Jeff wasn’t listening.

   Luckily, Jeffrey had friends in the business. His old pal Lee and colleague Greg owned and ran a small FBO named Sky Bright out of Laconia, New Hampshire. There in Laconia, Jeffrey Newcomb learned to fly despite every negative thing anyone had ever told him. It took Jeff roughly one year to complete all necessary pilot training and in 1993, he became certified to instruct and began teaching student pilots at Sky Bright. At this point in Jeffrey’s career he needed to begin building his time in multi-engine aircraft so that he could begin a new job as a charter pilot and work his way up in business. Some twenty thousand dollars later, Jeff was successfully checked out to fly the Beechcraft Baron as well as the Cessna 310 and in no time at all he was began his new career as a charter pilot flying the Baron for Sky Bright.

   In the spring of 1995, Jeff jumped on board a new flying opportunity and was off to Orlando, Florida in order to pursue an offer to fly for Comair Airlines. At Comair, Jeffrey flew as first officer for several years before he was transitioned north to Cincinnati, Ohio, where he became the captain on the Brasilia for one year. During these five years Jeff also flew the Canadair Regional Jet as well as the Metroliner. Newcomb absolutely loved this job and intended to stay…until a massive strike broke out in 2001. Just in the nick of time one of the largest international, fractional operator/time shares opened their door in search of a captain to fly their Cessna Citation X aircraft. Jeffrey Newcomb calls it “a spiritual thing” that he was lucky enough to be granted with such an incredible opportunity. In no time at all the cards played out and he was dealt a fantastic hand. Suddenly Jeffrey was on board and working his dream career with only 4500 hours of flight time.

   Today, twelve years later, Jeffrey has 4600+ hours in the Citation X aircraft, he has maintained his career with the same time share company and he says he could not be more thrilled! Jeffery will tell anyone he meets that he absolutely loves serving people; he enjoys making things happen and in turn, seeing people smile. “Airline flying was easy compared to private! However, flying corporate and fractional are so much more rewarding because you (as their pilot)get the opportunity to actually work one on one with your guests” Jeffrey states. “The greatest satisfaction is providing service directly to the people that you fly.” Also, Jeff thoroughly enjoys the variety of his trips. During an average week, Jeff typically flies to several different places. On any given day he may be flying a family to fabulous Bermuda for vacation, then turn around and spend the night in Aspen, Colorado that very same evening. With his current company, Jeff has also become very accustom to transcontinental flights where he may begin a trip in Teterboro, New Jersey, have dinner off the coast of southern California and be prepared for takeoff to Lakeland, Florida first thing the very next morning!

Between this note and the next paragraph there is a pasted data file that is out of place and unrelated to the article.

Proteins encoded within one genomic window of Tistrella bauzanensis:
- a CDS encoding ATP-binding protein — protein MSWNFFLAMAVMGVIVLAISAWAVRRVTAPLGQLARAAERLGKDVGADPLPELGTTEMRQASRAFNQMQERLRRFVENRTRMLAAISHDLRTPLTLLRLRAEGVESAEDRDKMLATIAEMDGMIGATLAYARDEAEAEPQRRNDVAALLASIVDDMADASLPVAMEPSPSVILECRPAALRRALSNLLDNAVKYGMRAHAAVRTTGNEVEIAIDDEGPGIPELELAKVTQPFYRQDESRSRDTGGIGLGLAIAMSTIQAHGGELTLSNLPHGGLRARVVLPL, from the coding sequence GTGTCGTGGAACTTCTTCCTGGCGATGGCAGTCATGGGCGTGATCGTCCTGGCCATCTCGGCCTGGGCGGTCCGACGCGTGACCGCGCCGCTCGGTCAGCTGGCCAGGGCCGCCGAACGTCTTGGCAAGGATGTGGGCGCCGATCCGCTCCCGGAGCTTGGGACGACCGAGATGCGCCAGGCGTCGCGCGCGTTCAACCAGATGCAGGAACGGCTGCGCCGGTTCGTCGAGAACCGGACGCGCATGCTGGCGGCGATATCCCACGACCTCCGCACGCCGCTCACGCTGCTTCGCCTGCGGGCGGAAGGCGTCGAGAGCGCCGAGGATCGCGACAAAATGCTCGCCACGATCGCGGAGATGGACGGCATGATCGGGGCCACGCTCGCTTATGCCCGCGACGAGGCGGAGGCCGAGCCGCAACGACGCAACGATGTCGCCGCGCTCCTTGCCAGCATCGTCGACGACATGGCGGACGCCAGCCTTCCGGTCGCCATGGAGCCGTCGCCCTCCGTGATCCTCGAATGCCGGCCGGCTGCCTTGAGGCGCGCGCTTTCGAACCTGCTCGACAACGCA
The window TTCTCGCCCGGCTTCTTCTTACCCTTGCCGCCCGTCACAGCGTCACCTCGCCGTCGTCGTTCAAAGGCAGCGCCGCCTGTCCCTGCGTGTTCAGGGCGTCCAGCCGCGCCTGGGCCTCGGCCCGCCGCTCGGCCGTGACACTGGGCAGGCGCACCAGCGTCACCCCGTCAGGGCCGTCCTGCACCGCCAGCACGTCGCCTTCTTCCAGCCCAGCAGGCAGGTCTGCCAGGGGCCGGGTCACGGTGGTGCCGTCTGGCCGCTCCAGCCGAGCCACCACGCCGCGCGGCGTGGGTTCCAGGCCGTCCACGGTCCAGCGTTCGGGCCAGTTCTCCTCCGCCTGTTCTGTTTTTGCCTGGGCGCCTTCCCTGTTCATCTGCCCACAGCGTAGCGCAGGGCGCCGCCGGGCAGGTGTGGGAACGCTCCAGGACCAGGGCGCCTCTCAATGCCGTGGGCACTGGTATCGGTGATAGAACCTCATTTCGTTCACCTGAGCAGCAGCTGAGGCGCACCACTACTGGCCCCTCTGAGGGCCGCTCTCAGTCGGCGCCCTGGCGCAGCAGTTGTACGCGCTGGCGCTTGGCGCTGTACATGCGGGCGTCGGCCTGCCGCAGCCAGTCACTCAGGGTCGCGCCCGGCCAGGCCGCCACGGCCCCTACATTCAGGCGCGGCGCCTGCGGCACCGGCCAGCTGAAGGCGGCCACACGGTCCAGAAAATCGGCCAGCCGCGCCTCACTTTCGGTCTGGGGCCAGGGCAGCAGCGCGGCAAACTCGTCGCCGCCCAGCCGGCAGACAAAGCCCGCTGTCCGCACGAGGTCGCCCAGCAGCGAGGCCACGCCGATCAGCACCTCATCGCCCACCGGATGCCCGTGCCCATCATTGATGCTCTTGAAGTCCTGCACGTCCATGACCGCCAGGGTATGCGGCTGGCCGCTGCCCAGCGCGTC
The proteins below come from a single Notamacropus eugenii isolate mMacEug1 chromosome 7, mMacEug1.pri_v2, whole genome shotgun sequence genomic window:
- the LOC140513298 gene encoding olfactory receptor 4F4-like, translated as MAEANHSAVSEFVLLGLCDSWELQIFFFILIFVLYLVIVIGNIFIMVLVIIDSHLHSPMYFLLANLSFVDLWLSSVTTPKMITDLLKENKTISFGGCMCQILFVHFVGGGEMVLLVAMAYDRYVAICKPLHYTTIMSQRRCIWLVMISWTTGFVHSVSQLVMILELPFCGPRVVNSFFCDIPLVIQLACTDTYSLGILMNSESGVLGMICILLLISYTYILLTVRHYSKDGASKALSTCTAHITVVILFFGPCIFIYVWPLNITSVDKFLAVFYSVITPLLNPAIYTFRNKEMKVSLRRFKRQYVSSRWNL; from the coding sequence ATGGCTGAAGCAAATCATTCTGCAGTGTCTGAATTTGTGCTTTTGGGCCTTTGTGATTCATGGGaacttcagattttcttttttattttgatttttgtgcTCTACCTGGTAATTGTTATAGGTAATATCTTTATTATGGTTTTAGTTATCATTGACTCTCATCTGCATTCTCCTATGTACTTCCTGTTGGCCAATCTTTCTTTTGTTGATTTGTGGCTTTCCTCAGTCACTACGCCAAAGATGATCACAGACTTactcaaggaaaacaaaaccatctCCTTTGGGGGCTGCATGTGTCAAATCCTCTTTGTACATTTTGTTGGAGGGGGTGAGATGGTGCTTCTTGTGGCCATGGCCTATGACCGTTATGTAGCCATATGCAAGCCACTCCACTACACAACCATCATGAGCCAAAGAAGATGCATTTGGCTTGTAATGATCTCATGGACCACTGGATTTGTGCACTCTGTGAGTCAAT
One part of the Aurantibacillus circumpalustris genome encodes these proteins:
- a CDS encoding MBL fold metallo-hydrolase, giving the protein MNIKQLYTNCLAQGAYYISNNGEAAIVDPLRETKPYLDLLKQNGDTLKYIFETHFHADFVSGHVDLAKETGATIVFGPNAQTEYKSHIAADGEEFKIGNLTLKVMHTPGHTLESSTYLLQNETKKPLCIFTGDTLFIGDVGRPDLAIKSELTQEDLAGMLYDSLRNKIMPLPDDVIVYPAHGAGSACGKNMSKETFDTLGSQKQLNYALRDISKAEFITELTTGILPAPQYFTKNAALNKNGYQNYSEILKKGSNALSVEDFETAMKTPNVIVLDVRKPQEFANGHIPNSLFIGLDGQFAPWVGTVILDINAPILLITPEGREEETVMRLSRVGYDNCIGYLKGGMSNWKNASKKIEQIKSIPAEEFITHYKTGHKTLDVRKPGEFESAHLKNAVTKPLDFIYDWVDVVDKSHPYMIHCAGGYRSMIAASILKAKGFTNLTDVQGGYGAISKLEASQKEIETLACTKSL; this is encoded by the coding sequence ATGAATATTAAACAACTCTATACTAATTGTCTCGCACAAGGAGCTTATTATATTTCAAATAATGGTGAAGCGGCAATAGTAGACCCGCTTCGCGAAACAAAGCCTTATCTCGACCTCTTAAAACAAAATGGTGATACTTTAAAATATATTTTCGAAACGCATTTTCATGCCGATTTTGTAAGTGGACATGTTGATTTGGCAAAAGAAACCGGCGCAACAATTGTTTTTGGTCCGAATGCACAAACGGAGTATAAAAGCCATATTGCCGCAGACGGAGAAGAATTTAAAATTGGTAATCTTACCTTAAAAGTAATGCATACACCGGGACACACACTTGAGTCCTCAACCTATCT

The moral of this story is to not ever give up trying, on the things you want most out of life. Thirteen year old Jeffrey Newcomb sat at his family’s dinner table and thought very sincerely that all was lost. He thought his dreams of one day becoming a pilot were no more and he certainly would be sentenced to live a life on the ground. I’m here today folks, to tell you the good news of Jeff’s very real success story. On this very day, Jeff is a pilot working for a very successful company and living a very successful life. Against all odds, Jeffrey Newcomb did it. Currently, Jeff is living back home in small town New Hampshire with his adoring wife, Adriana and any spare time that he finds, he designates to students pilots. Jeff is excited to be back and instructing at Sky Bight, where he taught twenty years ago. Flying still excites Jeff to the nth degree. He feels excited to push the starter button on the engine of his Citation X and he still gets butterflies as he prepares for takeoff. Jeff enjoys watching the sun rise above the clouds and he states that he has the best office in the whole world; seeing the stars at night and ground below thrills him now more than ever and he wouldn’t trade for a thing.

Jim and Matt